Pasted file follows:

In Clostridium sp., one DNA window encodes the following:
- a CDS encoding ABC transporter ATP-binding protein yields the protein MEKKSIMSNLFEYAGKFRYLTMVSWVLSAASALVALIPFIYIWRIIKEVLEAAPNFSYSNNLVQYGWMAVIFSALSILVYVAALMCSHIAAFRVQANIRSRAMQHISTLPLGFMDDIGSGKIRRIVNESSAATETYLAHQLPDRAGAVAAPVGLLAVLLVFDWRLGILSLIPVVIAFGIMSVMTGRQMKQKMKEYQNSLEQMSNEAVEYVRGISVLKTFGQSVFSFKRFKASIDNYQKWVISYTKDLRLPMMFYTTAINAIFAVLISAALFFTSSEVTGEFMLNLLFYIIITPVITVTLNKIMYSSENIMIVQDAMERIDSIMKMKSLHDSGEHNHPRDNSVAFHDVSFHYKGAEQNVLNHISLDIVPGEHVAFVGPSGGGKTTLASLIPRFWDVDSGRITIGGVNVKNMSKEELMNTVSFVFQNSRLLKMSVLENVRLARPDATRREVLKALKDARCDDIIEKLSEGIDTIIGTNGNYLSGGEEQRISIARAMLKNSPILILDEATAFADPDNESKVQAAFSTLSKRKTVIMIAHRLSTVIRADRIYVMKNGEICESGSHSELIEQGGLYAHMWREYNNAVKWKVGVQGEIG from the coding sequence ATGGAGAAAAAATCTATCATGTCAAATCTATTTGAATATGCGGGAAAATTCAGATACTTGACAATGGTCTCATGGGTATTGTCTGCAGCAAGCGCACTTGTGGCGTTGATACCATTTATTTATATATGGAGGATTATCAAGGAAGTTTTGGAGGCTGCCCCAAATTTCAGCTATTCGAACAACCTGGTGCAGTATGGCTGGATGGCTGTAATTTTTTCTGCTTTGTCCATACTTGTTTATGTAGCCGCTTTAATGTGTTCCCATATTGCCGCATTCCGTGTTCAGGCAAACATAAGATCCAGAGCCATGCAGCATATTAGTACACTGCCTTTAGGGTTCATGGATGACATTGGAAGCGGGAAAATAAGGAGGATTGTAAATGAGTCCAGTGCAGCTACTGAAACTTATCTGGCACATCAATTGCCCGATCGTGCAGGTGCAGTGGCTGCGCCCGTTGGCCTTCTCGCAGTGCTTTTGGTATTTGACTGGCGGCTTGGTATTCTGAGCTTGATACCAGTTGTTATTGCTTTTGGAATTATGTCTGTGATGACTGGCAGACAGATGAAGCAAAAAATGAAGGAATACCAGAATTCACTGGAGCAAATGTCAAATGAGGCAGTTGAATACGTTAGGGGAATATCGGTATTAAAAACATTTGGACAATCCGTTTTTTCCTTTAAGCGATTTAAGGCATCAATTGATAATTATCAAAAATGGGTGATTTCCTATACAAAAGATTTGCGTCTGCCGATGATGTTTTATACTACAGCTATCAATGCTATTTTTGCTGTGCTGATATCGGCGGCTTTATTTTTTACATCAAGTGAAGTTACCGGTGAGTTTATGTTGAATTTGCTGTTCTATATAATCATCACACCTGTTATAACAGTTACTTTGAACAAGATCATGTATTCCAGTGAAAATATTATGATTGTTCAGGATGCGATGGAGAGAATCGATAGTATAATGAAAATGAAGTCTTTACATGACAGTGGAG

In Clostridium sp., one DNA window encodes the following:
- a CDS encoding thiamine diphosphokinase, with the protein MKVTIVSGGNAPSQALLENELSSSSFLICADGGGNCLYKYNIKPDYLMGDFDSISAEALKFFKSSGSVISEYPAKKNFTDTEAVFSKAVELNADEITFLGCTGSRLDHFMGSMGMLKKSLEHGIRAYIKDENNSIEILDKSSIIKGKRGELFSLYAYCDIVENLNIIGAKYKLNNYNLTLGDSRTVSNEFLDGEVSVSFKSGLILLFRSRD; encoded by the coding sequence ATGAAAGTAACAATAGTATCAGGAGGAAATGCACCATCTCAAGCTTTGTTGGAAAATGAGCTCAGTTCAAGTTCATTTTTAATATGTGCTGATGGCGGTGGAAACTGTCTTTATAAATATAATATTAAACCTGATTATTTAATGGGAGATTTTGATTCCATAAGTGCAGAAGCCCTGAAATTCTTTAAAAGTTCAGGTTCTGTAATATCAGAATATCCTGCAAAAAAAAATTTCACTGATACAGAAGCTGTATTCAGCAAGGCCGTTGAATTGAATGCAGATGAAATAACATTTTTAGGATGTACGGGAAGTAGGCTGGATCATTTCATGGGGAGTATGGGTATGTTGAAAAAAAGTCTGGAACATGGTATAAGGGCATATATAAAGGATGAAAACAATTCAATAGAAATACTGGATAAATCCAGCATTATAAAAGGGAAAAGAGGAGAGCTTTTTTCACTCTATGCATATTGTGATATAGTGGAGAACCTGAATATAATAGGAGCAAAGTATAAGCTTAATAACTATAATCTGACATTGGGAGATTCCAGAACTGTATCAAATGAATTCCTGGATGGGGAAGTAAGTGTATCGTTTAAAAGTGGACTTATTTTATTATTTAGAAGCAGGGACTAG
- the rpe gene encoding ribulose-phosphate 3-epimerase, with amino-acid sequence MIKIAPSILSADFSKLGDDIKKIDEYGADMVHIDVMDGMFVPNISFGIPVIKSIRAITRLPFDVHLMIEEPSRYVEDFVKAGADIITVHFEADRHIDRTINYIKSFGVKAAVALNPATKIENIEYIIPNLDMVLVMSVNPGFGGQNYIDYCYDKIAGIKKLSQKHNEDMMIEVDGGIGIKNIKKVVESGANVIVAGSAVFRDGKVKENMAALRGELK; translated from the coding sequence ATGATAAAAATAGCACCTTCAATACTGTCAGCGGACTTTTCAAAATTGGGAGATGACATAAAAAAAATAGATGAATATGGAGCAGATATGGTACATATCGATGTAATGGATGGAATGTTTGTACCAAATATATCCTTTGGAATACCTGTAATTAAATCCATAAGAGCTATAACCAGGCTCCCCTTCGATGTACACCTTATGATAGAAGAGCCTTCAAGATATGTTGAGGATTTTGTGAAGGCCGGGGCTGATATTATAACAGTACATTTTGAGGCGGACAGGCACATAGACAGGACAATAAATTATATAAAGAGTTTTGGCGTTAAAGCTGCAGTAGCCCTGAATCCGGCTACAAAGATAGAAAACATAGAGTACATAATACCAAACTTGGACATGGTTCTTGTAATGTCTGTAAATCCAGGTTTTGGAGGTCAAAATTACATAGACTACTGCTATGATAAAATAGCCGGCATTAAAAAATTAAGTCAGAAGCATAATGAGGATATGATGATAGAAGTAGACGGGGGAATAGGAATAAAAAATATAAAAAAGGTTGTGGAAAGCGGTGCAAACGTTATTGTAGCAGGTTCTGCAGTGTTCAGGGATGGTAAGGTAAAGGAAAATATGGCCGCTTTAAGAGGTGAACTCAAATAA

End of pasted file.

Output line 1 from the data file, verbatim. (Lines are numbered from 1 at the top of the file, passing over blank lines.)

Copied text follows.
In Clostridium sp., one DNA window encodes the following: